Shh, this is about libraries!
Getting into Libraries
Libraries are the unsung heroes of the American (and other countries’) educational system. They are where people look for jobs, listen to lectures, or teach themselves all sorts of things.
They are also a marvelous home for your newly-published book.
First of all, you probably can’t just write to or visit every library in creation. While writing is something of a numbers game, it won’t do you much good to just launch your book at all the libraries out there. You need to have a plan.
The best and easiest plan is to go with a library where you have some sort of a connection. Did you grow up in Cleveland, go to college in Dallas, and are now settled in St. Louis? Then try your local library from when you were growing up. Don’t try every single Ohio or even Cleveland library. The same is true of Dallas, plus you may want to try your alma mater. For St. Louis, do yourself a favor and get a library card before you even start. They want to know you, at least a little bit. So go and let them at least know that much about you.
I’m going to give you three approaches.
With the Book
Take your book with you, in a purse or tote bag or backpack. Ask to speak to whoever is in charge of acquisitions. Go to them, book in hand, and explain how you are related to the library. E. g. “I grew up down the street, on Parkland Road.” or “I just got a card three months ago.”
Now explain what you’re doing. “I’m a first-time author. This is my book. It’s about ____.”
At minimum, tell them the genre. I find it’s helpful to tell them either where it’s shelved elsewhere (is it science fiction or fantasy, for example). Also tell them whether the work has any triggers or heavy sex or violence scenes. Mention if it is LGBT-friendly. This isn’t just a courtesy to help keep small children from taking out works with explicit sex scenes. It also helps the library decide how they are going to display the work and what they are going to say if anyone asks them about it.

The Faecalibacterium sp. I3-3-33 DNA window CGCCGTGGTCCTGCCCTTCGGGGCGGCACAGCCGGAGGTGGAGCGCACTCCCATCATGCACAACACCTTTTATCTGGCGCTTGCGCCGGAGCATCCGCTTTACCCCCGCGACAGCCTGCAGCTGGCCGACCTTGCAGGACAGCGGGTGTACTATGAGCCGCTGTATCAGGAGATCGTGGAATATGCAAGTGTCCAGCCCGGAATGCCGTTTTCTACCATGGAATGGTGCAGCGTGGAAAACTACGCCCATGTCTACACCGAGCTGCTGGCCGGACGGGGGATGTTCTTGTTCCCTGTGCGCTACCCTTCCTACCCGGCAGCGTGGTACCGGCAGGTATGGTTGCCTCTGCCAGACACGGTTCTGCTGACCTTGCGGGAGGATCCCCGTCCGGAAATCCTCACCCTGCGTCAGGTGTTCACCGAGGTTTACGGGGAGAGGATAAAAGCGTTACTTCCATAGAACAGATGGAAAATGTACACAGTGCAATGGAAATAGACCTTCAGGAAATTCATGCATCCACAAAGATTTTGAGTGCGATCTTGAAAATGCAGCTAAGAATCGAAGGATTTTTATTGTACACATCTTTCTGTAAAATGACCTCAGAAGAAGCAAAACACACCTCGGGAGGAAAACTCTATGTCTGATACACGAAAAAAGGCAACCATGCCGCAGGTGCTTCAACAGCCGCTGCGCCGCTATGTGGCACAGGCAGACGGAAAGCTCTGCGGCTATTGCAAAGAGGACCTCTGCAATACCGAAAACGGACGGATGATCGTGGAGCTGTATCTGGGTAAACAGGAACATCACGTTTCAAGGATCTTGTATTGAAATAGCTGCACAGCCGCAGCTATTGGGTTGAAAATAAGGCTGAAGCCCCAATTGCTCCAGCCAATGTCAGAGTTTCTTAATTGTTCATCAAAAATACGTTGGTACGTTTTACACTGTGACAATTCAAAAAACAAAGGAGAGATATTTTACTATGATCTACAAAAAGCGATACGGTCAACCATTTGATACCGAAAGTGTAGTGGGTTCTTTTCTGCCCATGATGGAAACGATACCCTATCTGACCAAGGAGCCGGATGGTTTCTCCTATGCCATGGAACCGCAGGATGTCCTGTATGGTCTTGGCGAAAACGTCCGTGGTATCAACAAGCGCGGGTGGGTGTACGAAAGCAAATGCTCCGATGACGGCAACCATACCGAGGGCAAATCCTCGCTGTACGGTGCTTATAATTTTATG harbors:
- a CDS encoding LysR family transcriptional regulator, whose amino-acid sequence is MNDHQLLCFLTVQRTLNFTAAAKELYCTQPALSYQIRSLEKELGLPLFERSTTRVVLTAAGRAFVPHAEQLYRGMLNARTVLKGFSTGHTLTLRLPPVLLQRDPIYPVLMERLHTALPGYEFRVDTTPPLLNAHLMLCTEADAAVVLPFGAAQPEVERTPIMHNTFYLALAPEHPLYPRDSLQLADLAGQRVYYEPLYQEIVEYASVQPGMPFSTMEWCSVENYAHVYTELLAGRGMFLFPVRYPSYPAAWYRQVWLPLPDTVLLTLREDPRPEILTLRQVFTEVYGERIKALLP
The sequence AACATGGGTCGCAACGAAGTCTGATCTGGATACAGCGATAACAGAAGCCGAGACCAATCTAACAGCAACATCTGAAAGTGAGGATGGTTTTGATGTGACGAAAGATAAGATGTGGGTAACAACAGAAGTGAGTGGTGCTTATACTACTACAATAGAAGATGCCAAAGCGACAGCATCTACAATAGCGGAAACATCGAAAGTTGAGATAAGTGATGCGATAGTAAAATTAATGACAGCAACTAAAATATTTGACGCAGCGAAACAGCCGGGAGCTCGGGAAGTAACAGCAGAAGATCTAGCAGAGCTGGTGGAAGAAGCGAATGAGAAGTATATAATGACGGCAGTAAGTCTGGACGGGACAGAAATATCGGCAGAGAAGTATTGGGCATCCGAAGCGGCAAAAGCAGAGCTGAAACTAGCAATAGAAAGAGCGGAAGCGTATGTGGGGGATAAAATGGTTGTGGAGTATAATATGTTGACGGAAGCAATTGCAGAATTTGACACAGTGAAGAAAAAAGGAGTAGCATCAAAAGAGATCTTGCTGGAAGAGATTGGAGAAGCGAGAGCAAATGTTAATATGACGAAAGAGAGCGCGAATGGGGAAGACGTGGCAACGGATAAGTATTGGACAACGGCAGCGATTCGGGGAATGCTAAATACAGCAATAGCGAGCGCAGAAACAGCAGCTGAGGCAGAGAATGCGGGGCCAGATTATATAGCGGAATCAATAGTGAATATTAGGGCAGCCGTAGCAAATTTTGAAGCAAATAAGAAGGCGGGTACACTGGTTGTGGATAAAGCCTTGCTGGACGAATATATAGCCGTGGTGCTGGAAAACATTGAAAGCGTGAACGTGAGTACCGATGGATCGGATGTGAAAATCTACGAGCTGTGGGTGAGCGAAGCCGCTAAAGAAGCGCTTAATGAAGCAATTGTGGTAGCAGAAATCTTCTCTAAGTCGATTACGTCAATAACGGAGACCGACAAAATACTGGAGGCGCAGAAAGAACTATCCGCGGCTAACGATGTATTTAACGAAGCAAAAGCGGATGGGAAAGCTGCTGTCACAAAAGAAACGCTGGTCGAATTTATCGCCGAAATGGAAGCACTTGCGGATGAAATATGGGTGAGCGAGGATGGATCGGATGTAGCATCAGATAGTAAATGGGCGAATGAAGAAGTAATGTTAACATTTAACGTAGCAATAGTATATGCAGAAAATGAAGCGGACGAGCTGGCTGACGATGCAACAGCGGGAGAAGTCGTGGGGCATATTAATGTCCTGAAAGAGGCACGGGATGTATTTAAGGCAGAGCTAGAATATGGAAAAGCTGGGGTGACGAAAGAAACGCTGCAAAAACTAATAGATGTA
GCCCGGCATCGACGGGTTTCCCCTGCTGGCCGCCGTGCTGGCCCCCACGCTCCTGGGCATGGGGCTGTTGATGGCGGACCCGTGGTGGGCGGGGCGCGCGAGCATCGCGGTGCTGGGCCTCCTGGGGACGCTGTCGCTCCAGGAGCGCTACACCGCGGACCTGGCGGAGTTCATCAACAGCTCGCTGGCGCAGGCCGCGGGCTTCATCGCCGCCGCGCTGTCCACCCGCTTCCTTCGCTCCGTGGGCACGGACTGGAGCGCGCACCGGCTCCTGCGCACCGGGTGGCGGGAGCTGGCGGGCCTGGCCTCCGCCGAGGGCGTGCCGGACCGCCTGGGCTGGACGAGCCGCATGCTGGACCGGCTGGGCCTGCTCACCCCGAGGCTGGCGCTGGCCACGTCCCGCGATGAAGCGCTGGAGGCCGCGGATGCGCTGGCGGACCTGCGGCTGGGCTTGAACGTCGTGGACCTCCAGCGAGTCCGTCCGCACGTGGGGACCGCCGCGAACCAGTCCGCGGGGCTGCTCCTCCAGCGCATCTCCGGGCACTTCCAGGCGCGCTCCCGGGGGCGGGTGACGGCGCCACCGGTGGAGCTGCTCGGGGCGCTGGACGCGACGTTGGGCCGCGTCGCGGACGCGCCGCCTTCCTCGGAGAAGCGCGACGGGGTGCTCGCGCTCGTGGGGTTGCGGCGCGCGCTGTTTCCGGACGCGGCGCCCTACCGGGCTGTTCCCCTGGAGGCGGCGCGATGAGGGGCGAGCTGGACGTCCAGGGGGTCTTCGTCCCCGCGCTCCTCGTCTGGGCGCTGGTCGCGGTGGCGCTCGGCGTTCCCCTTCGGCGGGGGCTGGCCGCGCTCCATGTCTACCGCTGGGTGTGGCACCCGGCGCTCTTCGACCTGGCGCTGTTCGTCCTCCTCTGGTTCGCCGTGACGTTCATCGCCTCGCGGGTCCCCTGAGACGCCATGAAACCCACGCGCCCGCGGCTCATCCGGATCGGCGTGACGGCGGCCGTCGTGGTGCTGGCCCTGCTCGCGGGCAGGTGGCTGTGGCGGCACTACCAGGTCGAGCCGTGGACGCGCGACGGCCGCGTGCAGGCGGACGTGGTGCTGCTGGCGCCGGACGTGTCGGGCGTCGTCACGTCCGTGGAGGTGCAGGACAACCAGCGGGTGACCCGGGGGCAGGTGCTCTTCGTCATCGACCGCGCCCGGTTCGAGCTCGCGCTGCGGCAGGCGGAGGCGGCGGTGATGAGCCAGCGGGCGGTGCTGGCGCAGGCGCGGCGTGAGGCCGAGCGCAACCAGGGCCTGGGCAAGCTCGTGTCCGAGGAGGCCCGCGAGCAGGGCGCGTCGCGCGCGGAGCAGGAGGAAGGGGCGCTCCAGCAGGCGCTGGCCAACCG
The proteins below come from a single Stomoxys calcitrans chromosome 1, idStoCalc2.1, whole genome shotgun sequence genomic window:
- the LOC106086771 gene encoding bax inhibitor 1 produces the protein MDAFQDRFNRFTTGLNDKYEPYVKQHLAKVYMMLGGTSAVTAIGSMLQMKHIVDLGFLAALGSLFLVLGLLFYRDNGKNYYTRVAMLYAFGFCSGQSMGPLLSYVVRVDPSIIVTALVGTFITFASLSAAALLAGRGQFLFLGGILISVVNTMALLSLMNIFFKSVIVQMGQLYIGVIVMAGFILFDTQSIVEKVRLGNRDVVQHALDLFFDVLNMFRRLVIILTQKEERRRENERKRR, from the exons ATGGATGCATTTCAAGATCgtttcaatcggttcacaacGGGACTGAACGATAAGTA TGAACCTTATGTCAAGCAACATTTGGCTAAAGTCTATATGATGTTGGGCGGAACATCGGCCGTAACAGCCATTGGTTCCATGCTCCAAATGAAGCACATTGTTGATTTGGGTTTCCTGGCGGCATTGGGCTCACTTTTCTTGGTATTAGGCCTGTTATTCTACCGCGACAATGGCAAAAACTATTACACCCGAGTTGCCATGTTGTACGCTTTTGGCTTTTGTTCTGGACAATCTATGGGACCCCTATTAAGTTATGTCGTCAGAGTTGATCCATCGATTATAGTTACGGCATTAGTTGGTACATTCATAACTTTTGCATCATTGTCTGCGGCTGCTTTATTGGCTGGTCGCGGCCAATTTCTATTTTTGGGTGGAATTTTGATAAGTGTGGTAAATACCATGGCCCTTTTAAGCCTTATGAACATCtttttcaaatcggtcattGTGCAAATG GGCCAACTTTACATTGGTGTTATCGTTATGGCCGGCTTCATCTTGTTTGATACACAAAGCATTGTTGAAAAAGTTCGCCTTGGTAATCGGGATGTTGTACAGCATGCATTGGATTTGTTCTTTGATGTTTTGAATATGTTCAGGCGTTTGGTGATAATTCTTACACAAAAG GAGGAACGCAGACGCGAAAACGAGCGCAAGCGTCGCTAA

Then give them the book. Yes, just hand it over. Make sure it’s a perfect new copy. Do not give them a signed copy. Why not? Because those can potentially be stolen. In addition, the library has to think ahead. Your book will probably end up in their book sale, and maybe even in less than a year. A pristine copy is easier for them to sell.
Without the Book
No book? No problem! Come over with a business card instead. Again, ask to speak with whoever is in charge of acquisitions. Explain who you are and what your book is about. Hand over your business card. And if you’ve got the ISBN handy, then write it on the back. But also get their address of where you can send the work. Don’t make them ask for it. You have to do all the legwork here.
On the Phone
This one is similar to when you go in but don’t have a copy of the book with you. Again, ask to speak to whoever is in charge of acquisitions, and explain about your work. Make it clear the book is free to them. Then ask for their shipping address, and whose name should it be addressed to. And the best part about this approach (or if you need to mail the book for any reason) is, you can just have Amazon ship it to them and send it as a gift.
What do You Want in Return From Libraries?
Pictures. Yes, really! Tell them you will do this if they take pictures of your book on their shelves and send the images to you. Explain you are going to use them in your marketing campaign. And then do so, making sure to thank them profusely and link back to any libraries which help you out.
You just sold another book! Never mind that it was to yourself. You still sold one, and that counts for Amazon’s rankings system. Plus your book now is in a position to be seen by others. And the librarian knows your title. Finally, I have personally found talking to librarians to be easy. Because you’re not really selling. Instead, you’re giving them a donation. Libraries want authors to succeed.